Meet Tsedan Wanggye, last exponent of the lost art of Tibetan knife-making
Beijing: A 62-year-old man from Tibet`s Xigaze prefecture is perhaps one of the last exponents of a lost art - that of making knives the Tibetan way.
Tsedan Wanggye from Lhaze county of the prefecture recently attended the Xigaze Culture Exhibition for the first time and displayed his art, the China Daily reports.
People from 18 counties took part in the exhibition, which was part of the 9th Qomolangma Culture and Tourism Festival.
Though there were not many visitors in the morning hours, Tsedan and his sons every day started making knives at their exhibition booth.
He welcomed everyone who walked into their booth with a big smile. Visitors sometimes got lucky when they got to have a cup of Tibetan butter tea.
His eldest son Nyema said a small Tibetan knife costs about 600 yuan ($93) and a whole set of four costs 3,500 yuan (around $550).
Nyema said the price of the Tibetan knives his family makes is usually twice the price of those that others make.
"That`s probably because our knives are the most sharpest", he said.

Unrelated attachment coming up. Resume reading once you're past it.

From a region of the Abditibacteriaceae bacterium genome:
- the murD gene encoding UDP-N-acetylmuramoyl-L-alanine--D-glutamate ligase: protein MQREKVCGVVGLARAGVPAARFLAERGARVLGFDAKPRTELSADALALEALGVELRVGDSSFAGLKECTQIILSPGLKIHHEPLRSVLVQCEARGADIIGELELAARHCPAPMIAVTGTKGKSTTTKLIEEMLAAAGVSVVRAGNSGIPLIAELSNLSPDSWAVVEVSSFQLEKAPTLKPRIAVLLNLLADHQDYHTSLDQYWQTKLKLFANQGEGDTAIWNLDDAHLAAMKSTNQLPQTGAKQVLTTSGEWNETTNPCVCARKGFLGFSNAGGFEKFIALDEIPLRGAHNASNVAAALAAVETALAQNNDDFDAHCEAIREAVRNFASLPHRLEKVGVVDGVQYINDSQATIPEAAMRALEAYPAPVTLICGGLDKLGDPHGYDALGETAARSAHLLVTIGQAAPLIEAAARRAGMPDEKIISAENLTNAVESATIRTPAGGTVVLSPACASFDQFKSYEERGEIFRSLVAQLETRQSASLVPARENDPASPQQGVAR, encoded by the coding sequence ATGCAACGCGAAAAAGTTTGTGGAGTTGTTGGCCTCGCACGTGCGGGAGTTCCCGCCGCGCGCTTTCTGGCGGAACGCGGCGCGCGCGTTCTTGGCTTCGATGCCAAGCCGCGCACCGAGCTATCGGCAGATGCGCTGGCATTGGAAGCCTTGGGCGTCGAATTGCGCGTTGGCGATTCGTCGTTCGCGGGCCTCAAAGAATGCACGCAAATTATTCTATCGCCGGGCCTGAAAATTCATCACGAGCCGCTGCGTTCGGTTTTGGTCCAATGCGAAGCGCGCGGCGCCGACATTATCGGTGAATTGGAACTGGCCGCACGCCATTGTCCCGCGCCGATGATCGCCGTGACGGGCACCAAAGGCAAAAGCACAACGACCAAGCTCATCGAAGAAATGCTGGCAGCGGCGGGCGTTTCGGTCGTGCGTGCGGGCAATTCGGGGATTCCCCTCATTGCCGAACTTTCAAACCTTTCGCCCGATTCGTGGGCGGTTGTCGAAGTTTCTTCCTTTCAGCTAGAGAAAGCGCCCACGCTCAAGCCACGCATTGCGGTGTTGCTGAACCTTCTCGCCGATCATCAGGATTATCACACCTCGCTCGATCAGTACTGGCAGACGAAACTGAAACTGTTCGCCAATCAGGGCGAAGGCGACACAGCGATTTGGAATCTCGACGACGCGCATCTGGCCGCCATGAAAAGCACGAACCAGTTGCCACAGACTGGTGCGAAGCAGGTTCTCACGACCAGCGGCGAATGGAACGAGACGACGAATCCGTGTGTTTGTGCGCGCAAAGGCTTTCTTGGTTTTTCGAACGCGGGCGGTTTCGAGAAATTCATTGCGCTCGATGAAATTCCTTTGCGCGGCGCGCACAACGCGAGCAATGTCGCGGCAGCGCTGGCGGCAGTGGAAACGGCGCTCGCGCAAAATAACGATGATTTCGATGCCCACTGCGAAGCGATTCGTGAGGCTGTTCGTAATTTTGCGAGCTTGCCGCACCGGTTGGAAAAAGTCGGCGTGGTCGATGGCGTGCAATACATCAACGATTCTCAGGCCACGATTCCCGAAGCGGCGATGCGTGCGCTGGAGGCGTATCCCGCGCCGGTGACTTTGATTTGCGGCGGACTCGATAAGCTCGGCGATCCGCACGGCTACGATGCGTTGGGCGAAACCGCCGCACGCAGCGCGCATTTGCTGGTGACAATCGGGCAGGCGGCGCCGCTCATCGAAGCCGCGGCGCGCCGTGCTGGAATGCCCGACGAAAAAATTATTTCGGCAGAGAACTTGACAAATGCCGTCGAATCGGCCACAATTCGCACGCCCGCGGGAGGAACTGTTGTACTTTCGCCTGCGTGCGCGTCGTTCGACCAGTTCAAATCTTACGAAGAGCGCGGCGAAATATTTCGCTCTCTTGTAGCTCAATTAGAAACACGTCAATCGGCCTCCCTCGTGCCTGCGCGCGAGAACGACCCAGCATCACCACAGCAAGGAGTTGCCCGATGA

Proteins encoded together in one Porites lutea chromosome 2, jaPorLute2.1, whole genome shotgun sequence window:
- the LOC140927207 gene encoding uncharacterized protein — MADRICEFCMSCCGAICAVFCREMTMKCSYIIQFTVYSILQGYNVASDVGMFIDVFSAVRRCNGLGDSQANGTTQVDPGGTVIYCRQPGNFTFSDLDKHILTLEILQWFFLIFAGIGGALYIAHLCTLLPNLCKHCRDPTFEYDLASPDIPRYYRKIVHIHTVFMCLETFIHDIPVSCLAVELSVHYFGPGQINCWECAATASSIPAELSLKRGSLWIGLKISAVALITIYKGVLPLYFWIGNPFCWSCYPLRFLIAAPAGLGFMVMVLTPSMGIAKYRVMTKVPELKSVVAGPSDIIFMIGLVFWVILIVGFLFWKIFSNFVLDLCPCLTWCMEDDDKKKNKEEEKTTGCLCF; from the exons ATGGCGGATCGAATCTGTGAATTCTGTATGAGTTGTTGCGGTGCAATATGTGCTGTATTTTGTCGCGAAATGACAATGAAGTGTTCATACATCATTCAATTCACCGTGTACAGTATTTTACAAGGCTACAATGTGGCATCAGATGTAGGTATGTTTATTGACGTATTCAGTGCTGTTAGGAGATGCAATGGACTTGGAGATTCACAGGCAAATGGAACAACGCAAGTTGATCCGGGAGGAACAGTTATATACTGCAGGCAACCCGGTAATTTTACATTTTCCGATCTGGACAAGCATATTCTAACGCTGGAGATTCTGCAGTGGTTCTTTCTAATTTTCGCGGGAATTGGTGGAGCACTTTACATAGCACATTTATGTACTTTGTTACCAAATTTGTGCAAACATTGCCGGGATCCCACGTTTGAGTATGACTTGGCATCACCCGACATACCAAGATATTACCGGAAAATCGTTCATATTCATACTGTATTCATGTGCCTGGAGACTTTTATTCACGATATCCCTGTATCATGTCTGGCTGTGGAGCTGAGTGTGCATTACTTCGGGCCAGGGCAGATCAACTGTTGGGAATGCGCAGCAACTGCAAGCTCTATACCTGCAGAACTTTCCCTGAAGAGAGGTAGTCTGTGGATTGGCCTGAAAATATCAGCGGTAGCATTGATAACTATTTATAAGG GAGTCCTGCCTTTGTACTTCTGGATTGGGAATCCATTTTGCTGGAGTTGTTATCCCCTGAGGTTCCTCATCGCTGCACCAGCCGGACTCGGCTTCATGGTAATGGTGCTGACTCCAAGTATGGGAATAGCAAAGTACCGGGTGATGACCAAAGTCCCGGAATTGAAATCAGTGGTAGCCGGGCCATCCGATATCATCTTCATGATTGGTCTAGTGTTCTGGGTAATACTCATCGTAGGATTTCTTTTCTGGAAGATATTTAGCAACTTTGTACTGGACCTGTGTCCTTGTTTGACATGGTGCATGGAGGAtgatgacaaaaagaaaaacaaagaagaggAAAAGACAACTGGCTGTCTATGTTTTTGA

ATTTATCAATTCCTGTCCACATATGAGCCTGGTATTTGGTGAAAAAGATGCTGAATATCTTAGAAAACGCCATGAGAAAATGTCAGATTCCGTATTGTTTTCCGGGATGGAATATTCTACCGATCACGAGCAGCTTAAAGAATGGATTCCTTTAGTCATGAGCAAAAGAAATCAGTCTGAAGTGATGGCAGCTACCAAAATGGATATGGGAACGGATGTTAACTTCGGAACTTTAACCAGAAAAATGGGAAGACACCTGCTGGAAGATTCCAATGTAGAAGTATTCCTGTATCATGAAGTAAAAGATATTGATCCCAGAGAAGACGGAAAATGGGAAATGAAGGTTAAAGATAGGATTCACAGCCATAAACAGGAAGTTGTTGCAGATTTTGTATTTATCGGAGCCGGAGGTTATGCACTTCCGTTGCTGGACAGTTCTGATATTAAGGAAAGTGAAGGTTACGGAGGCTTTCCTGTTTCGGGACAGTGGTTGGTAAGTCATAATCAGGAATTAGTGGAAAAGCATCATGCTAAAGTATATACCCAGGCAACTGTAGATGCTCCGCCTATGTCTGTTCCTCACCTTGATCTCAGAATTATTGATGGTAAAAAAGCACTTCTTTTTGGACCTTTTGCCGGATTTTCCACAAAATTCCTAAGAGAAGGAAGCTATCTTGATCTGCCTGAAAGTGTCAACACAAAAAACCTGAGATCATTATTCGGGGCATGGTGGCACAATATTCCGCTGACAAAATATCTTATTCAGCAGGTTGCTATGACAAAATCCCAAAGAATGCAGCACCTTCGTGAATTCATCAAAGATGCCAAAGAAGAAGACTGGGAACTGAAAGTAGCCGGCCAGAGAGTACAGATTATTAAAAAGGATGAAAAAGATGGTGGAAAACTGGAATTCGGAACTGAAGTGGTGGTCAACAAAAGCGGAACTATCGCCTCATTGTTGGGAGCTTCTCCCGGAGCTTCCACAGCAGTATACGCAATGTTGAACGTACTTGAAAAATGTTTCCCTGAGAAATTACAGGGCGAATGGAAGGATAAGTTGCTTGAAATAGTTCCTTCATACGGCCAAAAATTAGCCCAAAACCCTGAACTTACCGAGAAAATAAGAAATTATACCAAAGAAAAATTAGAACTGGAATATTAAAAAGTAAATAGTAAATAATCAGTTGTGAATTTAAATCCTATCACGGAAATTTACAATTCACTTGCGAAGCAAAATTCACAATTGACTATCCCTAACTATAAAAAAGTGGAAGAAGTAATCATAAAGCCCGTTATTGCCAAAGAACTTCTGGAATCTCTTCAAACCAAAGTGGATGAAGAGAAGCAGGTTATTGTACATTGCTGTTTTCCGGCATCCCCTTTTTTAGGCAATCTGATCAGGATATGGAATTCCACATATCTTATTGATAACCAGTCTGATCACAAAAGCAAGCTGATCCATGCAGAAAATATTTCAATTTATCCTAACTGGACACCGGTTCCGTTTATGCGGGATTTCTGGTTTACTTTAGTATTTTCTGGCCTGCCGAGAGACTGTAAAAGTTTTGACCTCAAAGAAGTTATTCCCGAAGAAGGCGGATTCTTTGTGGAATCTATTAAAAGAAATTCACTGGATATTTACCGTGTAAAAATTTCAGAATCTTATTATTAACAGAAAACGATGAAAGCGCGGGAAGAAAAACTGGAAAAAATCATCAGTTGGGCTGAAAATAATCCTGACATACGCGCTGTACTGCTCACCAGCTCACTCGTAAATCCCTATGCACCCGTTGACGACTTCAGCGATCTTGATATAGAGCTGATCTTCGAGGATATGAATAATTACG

Made from copper, Tsedan Wanggye`s knives should be wrapped by at least three layers of bull skin while being carried so as not to hurt anyone, he said.
"And also all of our knives are elaborately hand-made", said Nyema.
Tsedan is a fifth generation successor to the craft of Tibetan knife-making.
"Our hometown, Lhaze county, produces the best Tibetan knives", he said proudly.
"Among the three families in our county who mainly make Tibetan knives, we are the best", he claimed, displaying the medal and certificate awarded to him by the ministry of culture in 2009.
Tsedan`s 12-member family earned 100,000 yuan last year by making knives alone. Other than knife making, the family also has farmland to earn a living.
Tibetan knives are adorned with handles made of bull horns, antelope horns, wood or metal. Knife sheaths are made of animal hides, bull horns, metal or wood.